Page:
Oklahoma wildfires take a toll on fire departments

Battling fires in triple-digit temperatures can exact a heavy burden on a fire department.
by Andrew Knittle Modified: August 7, 2012 at 8:35 pm •  Published: August 8, 2012
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“The fire protection comes from their fire suit,” Schiner said. “So we were better off trying to reduce their core temperatures inside those fire suits.

“We also have chairs that we use during rehab you can stick your forearms in that have cooled water. That is active cooling.

“The difference between passive cooling and active cooling is time. We can reduce your core temperature down faster with active cooling than we would if you just took your gear off and let yourself cool naturally with the air.”

Schiner said they are always looking for new ways to help their firefighters prepare and rehab as they battle fires and the extreme heat.

Ready before the call

Mike Norman prepares for fighting wildfires by stopping by the store each day to buy a bag or two of ice.

He'll pack three to four Gatorades and a half-dozen bottles of water in the ice chest he keeps in the back of his service truck.

By trade, Norman is a diesel mechanic for commercial construction equipment.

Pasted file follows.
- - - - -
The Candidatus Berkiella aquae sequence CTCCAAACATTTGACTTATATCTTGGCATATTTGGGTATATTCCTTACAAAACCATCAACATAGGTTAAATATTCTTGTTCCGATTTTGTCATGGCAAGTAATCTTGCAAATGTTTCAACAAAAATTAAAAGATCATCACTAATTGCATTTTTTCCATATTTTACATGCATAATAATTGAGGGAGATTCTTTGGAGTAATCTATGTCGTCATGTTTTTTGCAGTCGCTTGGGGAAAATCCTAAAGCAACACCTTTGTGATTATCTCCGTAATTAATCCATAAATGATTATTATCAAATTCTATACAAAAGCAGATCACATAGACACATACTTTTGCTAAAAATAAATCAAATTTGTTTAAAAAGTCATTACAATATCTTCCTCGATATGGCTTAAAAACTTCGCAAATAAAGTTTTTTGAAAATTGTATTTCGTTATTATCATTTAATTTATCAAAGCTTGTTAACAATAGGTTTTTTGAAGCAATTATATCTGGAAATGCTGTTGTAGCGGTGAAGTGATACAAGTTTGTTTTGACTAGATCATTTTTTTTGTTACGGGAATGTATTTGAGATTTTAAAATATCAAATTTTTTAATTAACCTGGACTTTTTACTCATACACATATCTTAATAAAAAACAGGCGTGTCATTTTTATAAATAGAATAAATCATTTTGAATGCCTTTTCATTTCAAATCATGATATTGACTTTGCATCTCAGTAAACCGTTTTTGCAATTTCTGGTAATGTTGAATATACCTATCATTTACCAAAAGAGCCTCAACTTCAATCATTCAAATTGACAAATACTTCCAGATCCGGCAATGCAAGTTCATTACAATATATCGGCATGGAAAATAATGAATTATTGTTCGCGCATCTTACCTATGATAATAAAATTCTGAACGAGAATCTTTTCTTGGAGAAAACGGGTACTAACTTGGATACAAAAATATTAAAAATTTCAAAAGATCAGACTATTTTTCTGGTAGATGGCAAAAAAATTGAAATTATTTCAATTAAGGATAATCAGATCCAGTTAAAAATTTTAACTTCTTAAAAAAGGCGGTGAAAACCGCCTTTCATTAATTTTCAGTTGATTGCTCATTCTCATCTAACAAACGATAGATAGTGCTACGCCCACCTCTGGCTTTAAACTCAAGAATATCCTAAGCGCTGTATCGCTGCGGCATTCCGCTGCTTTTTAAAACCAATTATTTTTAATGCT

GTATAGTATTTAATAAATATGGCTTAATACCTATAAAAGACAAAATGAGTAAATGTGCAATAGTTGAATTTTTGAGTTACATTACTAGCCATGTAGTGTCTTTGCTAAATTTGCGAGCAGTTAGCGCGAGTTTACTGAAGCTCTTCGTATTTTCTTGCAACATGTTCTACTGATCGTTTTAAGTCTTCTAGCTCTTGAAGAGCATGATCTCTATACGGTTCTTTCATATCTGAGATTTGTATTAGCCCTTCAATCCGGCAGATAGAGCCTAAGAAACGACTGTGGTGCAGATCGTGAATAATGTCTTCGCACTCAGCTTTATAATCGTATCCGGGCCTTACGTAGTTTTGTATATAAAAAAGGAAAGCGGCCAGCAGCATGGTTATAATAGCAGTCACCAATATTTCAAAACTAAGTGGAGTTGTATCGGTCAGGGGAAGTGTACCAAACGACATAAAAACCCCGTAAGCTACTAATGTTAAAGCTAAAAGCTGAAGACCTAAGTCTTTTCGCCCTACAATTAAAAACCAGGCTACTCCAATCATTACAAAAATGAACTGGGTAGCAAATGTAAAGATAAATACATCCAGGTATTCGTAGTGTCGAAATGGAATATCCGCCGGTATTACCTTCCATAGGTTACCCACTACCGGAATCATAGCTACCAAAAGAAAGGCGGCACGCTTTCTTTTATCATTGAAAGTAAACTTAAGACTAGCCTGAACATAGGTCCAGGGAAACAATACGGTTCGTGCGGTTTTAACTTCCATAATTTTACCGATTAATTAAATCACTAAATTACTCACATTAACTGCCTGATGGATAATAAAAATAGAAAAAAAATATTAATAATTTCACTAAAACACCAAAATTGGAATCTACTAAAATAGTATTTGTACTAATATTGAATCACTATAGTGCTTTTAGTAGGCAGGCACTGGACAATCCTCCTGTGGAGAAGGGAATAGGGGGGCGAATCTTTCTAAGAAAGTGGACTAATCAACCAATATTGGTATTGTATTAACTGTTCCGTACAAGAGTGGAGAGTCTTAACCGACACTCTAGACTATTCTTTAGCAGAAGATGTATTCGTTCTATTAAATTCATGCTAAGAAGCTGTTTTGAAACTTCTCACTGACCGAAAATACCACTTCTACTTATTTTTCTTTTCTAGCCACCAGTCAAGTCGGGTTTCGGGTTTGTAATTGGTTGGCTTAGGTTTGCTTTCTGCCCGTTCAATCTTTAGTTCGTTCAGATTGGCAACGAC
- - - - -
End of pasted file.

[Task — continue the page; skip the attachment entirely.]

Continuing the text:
But by a commitment to public service, he's the fire chief of the Amber Volunteer Fire Department.

It's obvious that fires bring heat. But while firefighters are battling the heat of the blaze, they also are fighting the effects of triple-digit heat. One way to fight is to hydrate. And while that's a key for any firefighter, sometimes a volunteer firefighter's full-time job may require him to be outside all day. That's the case for Norman.

“That's something I picked up on a long time ago, is hydrating when I first get out of bed and throughout the day, just stick with it,” he said. “Prepare yourself prior to that fire.”

This year, one difference he's noticed is that the fires they've assisted with have been bigger fires with more longevity. Instead of a few hours, they've worked for 14 to 24 hours. There are departments battling fires for several days in a row.

When Norman is working at an incident command post, he'll watch firefighters who return from the fire to determine if they need rest before going back.

“I'm looking at these guys,” he said. “I'm looking at their skin. I'm looking at their pupils.”

He said most seasoned firefighters can recognize these things themselves. But sometimes individuals such as rookies will just keep going, Norman said.

“Overall, we've been able to manage it pretty well,” he said, “and it really starts with really hydrating.”


by Andrew Knittle
Investigative Reporter
Andrew Knittle has covered state water issues, tribal concerns and major criminal proceedings during his career as an Oklahoma journalist. He has won reporting awards from the state's Associated Press bureau and prides himself on finding a real...
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